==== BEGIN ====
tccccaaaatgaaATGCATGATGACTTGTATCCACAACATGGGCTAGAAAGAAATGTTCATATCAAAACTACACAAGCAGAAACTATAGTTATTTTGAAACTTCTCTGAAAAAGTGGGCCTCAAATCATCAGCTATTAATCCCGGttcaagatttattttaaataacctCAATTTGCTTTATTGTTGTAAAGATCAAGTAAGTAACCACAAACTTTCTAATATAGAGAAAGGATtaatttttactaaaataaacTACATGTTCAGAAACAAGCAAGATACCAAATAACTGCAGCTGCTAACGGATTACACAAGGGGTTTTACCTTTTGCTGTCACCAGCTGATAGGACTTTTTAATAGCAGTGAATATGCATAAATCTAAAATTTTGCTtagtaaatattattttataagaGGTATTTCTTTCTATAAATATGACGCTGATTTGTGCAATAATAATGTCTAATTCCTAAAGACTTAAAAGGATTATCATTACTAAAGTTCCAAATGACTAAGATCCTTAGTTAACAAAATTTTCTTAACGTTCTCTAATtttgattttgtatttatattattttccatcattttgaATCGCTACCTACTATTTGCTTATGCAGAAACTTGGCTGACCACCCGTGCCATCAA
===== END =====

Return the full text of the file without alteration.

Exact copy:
tccccaaaatgaaATGCATGATGACTTGTATCCACAACATGGGCTAGAAAGAAATGTTCATATCAAAACTACACAAGCAGAAACTATAGTTATTTTGAAACTTCTCTGAAAAAGTGGGCCTCAAATCATCAGCTATTAATCCCGGttcaagatttattttaaataacctCAATTTGCTTTATTGTTGTAAAGATCAAGTAAGTAACCACAAACTTTCTAATATAGAGAAAGGATtaatttttactaaaataaacTACATGTTCAGAAACAAGCAAGATACCAAATAACTGCAGCTGCTAACGGATTACACAAGGGGTTTTACCTTTTGCTGTCACCAGCTGATAGGACTTTTTAATAGCAGTGAATATGCATAAATCTAAAATTTTGCTtagtaaatattattttataagaGGTATTTCTTTCTATAAATATGACGCTGATTTGTGCAATAATAATGTCTAATTCCTAAAGACTTAAAAGGATTATCATTACTAAAGTTCCAAATGACTAAGATCCTTAGTTAACAAAATTTTCTTAACGTTCTCTAATtttgattttgtatttatattattttccatcattttgaATCGCTACCTACTATTTGCTTATGCAGAAACTTGGCTGACCACCCGTGCCATCAA